Their social contribution is immeasurable; yet the external world is oblivious to the work being done. The sector and its dedicated professionals are overlooked, undervalued and in a word, invisible.

The ingenuity and morale-boosting power of recognition
The Bhayana Family Foundation is trying to close this recognition gap. Since 2007, in partnership with United Ways in major cities across the country, we have been recognizing extraordinary performance and staff excellence through awards. BFF Awards recognize achievement in categories such as Leadership, Innovation, Dedication, Team Achievement, Strategic Partnerships and Community Building. In the last 15 years, we are proud and humbled to have presented awards to more than 1600 individuals from 350 different organizations.

BFF awards ceremonies are affectionately referred to as the “Oscars” of the nonprofit sector. They continue to attract high-profile speakers, excellent media presence, support from politicians and local leaders, and unqualified praise.

Our research shows that the awards positively impact not just the people receiving the accolades, but their teams, the organization as a whole and its standing in the community. For award winners, public recognition by their peers and other social agencies is a benefit that is cherished.

Why is public recognition important?

• It uses the power of public visibility to celebrate success.
• It inspires others.
• It boosts creativity and innovative problem-solving.
• It gives top performers a forum to share best practices.

As one Executive Director put it: “This fantastic award is the only one we are aware of where an outside body celebrates frontline staff dedication and achievement. For our frontline winner it was the external recognition that we, no matter how much we appreciate her could not convey alone.”

Join our campaign for a national nonprofit day of recognition
A few years ago, we were asked to present to the Senate Committee on the Charitable Sector in Ottawa. The vision for a National Day of Recognition was first articulated there. The advice of the committee? Start at the provincial level.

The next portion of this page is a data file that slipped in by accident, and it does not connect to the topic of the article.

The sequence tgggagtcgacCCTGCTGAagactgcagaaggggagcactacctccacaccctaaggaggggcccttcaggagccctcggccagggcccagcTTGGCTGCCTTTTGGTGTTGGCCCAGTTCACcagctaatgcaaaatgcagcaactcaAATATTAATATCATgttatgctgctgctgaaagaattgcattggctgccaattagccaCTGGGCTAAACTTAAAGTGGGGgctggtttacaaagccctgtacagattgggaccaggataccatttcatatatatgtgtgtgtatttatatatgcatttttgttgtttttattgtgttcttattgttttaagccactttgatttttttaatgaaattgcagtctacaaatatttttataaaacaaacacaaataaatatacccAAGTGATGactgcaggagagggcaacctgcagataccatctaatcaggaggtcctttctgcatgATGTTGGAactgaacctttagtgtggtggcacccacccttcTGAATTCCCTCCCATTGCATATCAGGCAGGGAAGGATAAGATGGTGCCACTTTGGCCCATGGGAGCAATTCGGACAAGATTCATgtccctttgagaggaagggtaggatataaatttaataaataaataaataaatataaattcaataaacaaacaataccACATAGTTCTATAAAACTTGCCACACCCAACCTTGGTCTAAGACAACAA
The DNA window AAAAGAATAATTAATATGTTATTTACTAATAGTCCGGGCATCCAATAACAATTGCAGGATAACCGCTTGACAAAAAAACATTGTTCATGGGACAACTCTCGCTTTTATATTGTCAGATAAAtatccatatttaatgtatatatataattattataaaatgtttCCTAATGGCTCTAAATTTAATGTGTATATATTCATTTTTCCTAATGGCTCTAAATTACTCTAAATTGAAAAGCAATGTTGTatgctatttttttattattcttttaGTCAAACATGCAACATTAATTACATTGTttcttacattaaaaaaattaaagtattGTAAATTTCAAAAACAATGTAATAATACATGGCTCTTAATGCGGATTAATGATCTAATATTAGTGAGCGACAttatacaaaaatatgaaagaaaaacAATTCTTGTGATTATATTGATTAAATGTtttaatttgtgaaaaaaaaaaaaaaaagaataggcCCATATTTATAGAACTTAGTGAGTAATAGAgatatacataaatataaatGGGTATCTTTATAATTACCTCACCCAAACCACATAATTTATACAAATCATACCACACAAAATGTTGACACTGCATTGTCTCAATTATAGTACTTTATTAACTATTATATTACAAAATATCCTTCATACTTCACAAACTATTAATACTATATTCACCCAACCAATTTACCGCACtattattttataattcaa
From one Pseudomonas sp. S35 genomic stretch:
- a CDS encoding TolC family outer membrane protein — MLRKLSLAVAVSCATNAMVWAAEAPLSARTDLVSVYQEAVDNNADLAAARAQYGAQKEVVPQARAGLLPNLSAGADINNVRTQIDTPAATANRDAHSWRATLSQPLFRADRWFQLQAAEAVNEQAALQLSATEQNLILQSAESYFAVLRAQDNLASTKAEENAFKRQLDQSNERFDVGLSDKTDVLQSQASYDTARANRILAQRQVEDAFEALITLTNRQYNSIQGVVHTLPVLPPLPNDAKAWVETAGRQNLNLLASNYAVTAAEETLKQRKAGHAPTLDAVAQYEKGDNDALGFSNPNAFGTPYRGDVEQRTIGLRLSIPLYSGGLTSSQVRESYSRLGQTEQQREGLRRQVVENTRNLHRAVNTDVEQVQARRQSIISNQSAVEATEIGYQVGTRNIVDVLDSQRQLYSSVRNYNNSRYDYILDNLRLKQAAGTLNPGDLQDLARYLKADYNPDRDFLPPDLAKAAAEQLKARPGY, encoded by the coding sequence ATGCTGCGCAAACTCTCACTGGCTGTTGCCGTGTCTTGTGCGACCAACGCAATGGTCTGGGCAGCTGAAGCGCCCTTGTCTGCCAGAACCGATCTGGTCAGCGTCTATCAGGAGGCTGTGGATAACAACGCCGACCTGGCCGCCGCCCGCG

In 2020, Nova Scotia made history by becoming the first province in Canada to proclaim a Day of Recognition for the Nonprofit Sector. In partnership with Bhayana Family Foundation, the former Lt. Governor of Nova Scotia, United Way Halifax and the Community Sector Council of Nova Scotia, the province organized a virtual flag raising and awards ceremony with remarks by the Premier.

As mentioned above Ontario was the second province to recognize the contributions of the Nonprofit Sector in December 2021. Ontario asked all Municipalities to declare the Week of Appreciation for the Nonprofit Sector and created a launch Video with greetings from the Government.

British Columbia proclaimed October 30, 2023, as BC Nonprofit Day. The celebration was led by Premier Eby in a remarkable ceremony wherein people impacted by the Sector spoke eloquently about the difference the sector staff made in their lives.

Building on this provincial momentum, we are currently advocating for a Nonprofit Day of Appreciation in Canada in concert with our partners and the active support of a team of Members of Parliament.
We have been most fortunate to have the support of many corporations including but not limited to: Margaret McCain, Canadian Chamber of Commerce, Ontario Chamber of Commerce, Senators Lankin and Omidvar, RBC, CIBC, TD, Uber, Ford Motor Co, Shopify, Telus Foundation, Corpay, Zurich Canada, Chapmans, Ideal Supply, and KCI amongst many others.

Let’s show nonprofit workers that they are valued… nationally
The front-line staff of our nonprofits are relentlessly mission-driven. They are people for whom a job description is only a starting point. They are always there for us: ready, willing, able, and forever stretching themselves to go an extra mile. Our lives would be unimaginable without their powerful yet silent support.
There are two major ways that you can support them in return. First, we invite you to join our advocacy to create a Nonprofit Day of Appreciation in Canada.

Please consider signing the petition. Visit www.bhayanafoundation.org.

Secondly, you can invest generously in charities and nonprofits whose work you care about the most. Resources are limited and sometimes scarce. There is perhaps no more meaningful recognition for nonprofit professionals than gifts that allow their work to continue and flourish – a virtuous circle for our communities.